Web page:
By Tony Attwood
One of the few Dylan songs that I re-arranged myself for the band I was in at the time was “I am a lonesome hobo” and I recall adding a descending bass which across the first line of the song would move down from D almost totally chromatically until reaching G at “friends”.
So I was wondering if anyone who actually turned a cover version into a recording had followed that route… but no. This either suggests my idea was rubbish and explains why I became a writer not a musician, or it suggests that even after all these cover versions have been made, there are still other options available for any upcoming band that wants to go further.
Anyway, you’ll recall perhaps that the original version of “hobo” stays resolutely on one chord for the first three lines with the bass playing the same note over and over through the first 12 bars, and only then giving us variation.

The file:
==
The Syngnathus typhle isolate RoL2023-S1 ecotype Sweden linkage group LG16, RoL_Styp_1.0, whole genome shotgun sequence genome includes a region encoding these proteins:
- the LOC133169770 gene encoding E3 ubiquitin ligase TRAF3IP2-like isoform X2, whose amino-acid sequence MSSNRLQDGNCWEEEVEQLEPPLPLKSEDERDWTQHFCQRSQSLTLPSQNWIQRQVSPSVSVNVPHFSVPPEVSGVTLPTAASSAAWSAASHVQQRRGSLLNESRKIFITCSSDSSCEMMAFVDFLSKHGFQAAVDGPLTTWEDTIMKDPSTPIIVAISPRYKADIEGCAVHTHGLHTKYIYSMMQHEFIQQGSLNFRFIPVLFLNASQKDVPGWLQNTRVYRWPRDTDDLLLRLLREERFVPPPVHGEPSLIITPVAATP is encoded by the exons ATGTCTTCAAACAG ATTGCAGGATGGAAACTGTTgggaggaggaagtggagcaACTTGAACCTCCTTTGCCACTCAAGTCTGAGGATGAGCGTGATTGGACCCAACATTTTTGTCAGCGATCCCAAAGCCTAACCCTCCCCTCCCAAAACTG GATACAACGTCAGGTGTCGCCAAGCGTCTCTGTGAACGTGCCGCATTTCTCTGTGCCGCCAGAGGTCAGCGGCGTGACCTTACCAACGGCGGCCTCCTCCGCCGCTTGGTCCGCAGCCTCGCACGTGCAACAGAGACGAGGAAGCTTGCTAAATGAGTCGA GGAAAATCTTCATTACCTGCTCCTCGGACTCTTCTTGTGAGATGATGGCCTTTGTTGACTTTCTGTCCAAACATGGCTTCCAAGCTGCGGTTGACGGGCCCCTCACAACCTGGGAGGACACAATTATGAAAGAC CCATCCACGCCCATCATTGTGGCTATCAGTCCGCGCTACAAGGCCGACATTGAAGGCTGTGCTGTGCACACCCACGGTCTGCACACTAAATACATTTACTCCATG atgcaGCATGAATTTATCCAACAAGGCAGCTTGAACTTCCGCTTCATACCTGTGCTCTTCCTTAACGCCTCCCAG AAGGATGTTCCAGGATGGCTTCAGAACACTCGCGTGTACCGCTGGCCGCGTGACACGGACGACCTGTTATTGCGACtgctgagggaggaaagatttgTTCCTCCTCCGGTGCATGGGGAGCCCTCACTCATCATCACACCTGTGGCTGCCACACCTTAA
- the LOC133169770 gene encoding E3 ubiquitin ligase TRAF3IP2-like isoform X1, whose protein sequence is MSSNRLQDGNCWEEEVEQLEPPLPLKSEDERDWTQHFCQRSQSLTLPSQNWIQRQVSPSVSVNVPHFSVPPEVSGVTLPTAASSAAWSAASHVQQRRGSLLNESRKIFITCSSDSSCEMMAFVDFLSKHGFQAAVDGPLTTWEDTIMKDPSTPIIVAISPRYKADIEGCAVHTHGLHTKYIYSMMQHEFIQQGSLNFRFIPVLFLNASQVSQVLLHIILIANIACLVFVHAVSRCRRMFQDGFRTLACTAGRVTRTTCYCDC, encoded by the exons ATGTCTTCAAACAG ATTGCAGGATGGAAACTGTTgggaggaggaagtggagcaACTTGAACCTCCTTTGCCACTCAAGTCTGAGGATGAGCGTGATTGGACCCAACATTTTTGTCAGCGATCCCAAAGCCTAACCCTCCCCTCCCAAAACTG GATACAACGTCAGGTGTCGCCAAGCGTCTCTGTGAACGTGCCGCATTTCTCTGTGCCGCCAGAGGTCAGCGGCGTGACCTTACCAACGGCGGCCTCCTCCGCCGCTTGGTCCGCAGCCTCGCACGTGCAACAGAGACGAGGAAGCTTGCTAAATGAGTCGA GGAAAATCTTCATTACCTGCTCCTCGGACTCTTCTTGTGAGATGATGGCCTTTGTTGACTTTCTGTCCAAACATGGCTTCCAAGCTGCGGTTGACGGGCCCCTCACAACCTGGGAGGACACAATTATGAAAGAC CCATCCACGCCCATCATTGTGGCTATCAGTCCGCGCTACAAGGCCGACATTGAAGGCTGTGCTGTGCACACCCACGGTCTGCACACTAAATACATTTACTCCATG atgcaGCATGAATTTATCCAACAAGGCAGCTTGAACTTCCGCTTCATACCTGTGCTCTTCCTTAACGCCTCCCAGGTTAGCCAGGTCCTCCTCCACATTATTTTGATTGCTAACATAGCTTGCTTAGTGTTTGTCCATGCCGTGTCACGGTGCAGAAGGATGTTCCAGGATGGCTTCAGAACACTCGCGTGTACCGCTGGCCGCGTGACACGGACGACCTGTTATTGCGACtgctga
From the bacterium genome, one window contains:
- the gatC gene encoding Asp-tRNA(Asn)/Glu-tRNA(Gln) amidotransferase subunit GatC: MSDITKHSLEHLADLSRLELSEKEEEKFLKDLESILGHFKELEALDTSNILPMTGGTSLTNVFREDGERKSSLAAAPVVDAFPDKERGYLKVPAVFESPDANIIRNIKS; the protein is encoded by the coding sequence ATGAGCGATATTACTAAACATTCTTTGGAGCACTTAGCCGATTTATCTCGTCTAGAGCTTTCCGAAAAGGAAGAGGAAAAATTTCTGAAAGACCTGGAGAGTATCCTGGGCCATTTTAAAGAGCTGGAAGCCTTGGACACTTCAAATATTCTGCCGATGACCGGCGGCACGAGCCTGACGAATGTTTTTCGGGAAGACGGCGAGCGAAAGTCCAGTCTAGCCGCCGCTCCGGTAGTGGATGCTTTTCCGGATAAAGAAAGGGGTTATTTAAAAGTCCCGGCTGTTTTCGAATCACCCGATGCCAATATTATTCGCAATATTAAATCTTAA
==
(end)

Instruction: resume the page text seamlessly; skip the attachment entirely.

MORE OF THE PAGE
And indeed, trying to give a variation to that remorseless one chord approach is the main issue here and that’s what I have been listening to, to see if anyone did find a good solution.
The Duke Robillard Band clearly recognise the meaning of the words: the desperation of loneliness, failure and nothingness. And so the musical background gives us a soundtrack to an awful life, which Bob doesn’t do at all, as he prefers to leave the lyrics to do it all.
The trouble with this approach for me is that after a moment or three I’ve got the idea, and with this much desperation there really isn’t anywhere else to go.